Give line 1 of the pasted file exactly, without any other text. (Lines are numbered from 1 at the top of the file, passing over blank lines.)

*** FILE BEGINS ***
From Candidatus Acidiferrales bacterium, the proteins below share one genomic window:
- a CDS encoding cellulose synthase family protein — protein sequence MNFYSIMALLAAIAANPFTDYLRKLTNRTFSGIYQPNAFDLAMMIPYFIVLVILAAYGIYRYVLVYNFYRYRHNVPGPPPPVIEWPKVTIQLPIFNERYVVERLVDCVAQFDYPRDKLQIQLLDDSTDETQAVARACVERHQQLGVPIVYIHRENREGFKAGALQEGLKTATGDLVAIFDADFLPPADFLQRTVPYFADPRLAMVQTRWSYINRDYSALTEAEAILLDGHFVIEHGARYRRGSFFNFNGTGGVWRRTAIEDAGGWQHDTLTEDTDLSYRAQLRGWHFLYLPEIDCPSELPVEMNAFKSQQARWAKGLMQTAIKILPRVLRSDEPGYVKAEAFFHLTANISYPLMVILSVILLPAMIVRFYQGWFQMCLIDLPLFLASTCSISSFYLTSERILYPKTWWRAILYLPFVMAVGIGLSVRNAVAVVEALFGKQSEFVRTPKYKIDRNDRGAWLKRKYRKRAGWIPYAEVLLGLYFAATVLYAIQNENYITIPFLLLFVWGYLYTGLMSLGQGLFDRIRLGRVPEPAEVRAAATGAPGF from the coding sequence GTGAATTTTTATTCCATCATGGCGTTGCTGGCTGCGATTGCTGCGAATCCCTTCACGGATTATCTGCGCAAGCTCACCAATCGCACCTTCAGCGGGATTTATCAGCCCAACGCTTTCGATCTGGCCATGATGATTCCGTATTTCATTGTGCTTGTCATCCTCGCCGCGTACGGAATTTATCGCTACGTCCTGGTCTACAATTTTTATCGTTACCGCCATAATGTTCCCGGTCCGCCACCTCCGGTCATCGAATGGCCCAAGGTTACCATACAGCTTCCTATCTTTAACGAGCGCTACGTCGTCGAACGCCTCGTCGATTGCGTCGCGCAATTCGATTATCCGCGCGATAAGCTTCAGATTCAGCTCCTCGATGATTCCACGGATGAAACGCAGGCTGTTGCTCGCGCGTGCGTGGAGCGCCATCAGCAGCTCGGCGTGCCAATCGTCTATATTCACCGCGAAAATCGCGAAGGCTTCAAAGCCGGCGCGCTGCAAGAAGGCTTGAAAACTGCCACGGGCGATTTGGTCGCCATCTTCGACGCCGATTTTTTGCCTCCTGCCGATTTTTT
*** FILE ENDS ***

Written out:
From Candidatus Acidiferrales bacterium, the proteins below share one genomic window: